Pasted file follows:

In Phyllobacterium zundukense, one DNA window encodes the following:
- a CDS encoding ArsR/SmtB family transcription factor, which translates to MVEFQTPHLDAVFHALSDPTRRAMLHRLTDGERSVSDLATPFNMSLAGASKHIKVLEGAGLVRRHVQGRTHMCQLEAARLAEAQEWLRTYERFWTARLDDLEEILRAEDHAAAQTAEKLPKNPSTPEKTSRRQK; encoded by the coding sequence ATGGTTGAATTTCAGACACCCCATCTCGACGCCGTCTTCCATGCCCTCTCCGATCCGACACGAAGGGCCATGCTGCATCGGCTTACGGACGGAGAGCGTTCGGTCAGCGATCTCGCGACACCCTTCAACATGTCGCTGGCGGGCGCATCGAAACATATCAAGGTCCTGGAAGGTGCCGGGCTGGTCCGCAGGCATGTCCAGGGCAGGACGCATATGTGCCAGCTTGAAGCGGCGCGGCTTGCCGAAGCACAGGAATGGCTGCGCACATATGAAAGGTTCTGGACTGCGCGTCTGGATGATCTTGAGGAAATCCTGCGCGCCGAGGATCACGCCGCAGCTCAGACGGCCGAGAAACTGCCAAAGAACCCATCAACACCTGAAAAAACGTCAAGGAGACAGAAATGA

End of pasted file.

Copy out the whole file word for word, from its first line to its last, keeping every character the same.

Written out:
In Phyllobacterium zundukense, one DNA window encodes the following:
- a CDS encoding ArsR/SmtB family transcription factor, which translates to MVEFQTPHLDAVFHALSDPTRRAMLHRLTDGERSVSDLATPFNMSLAGASKHIKVLEGAGLVRRHVQGRTHMCQLEAARLAEAQEWLRTYERFWTARLDDLEEILRAEDHAAAQTAEKLPKNPSTPEKTSRRQK; encoded by the coding sequence ATGGTTGAATTTCAGACACCCCATCTCGACGCCGTCTTCCATGCCCTCTCCGATCCGACACGAAGGGCCATGCTGCATCGGCTTACGGACGGAGAGCGTTCGGTCAGCGATCTCGCGACACCCTTCAACATGTCGCTGGCGGGCGCATCGAAACATATCAAGGTCCTGGAAGGTGCCGGGCTGGTCCGCAGGCATGTCCAGGGCAGGACGCATATGTGCCAGCTTGAAGCGGCGCGGCTTGCCGAAGCACAGGAATGGCTGCGCACATATGAAAGGTTCTGGACTGCGCGTCTGGATGATCTTGAGGAAATCCTGCGCGCCGAGGATCACGCCGCAGCTCAGACGGCCGAGAAACTGCCAAAGAACCCATCAACACCTGAAAAAACGTCAAGGAGACAGAAATGA